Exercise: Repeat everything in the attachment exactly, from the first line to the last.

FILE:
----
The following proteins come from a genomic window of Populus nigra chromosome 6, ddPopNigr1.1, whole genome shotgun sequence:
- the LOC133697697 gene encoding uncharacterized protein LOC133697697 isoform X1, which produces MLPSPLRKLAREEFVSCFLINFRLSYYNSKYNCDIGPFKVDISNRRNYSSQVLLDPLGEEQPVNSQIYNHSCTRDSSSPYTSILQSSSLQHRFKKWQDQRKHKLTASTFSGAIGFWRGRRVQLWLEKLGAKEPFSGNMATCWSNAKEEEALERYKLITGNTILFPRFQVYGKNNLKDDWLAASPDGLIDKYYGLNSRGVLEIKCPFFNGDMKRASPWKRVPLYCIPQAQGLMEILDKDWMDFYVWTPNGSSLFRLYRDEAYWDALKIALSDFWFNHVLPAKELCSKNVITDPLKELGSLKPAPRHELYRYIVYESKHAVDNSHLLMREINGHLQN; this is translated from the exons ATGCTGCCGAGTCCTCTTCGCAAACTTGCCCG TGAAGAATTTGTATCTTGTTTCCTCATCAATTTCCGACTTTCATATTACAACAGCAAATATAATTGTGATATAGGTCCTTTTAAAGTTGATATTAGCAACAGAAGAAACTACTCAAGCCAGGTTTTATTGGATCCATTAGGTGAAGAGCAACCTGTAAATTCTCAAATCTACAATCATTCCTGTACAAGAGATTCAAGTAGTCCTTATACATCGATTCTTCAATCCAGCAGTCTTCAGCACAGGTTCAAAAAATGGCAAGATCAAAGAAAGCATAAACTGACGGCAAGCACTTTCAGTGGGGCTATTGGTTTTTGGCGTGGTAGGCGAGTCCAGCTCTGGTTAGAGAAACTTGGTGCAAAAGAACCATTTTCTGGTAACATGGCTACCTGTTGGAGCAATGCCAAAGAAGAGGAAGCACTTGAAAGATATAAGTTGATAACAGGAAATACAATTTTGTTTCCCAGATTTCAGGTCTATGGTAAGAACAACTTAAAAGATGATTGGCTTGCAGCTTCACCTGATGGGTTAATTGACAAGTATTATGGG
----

The following proteins come from a genomic window of Populus nigra chromosome 6, ddPopNigr1.1, whole genome shotgun sequence:
- the LOC133697697 gene encoding uncharacterized protein LOC133697697 isoform X1, which produces MLPSPLRKLAREEFVSCFLINFRLSYYNSKYNCDIGPFKVDISNRRNYSSQVLLDPLGEEQPVNSQIYNHSCTRDSSSPYTSILQSSSLQHRFKKWQDQRKHKLTASTFSGAIGFWRGRRVQLWLEKLGAKEPFSGNMATCWSNAKEEEALERYKLITGNTILFPRFQVYGKNNLKDDWLAASPDGLIDKYYGLNSRGVLEIKCPFFNGDMKRASPWKRVPLYCIPQAQGLMEILDKDWMDFYVWTPNGSSLFRLYRDEAYWDALKIALSDFWFNHVLPAKELCSKNVITDPLKELGSLKPAPRHELYRYIVYESKHAVDNSHLLMREINGHLQN; this is translated from the exons ATGCTGCCGAGTCCTCTTCGCAAACTTGCCCG TGAAGAATTTGTATCTTGTTTCCTCATCAATTTCCGACTTTCATATTACAACAGCAAATATAATTGTGATATAGGTCCTTTTAAAGTTGATATTAGCAACAGAAGAAACTACTCAAGCCAGGTTTTATTGGATCCATTAGGTGAAGAGCAACCTGTAAATTCTCAAATCTACAATCATTCCTGTACAAGAGATTCAAGTAGTCCTTATACATCGATTCTTCAATCCAGCAGTCTTCAGCACAGGTTCAAAAAATGGCAAGATCAAAGAAAGCATAAACTGACGGCAAGCACTTTCAGTGGGGCTATTGGTTTTTGGCGTGGTAGGCGAGTCCAGCTCTGGTTAGAGAAACTTGGTGCAAAAGAACCATTTTCTGGTAACATGGCTACCTGTTGGAGCAATGCCAAAGAAGAGGAAGCACTTGAAAGATATAAGTTGATAACAGGAAATACAATTTTGTTTCCCAGATTTCAGGTCTATGGTAAGAACAACTTAAAAGATGATTGGCTTGCAGCTTCACCTGATGGGTTAATTGACAAGTATTATGGG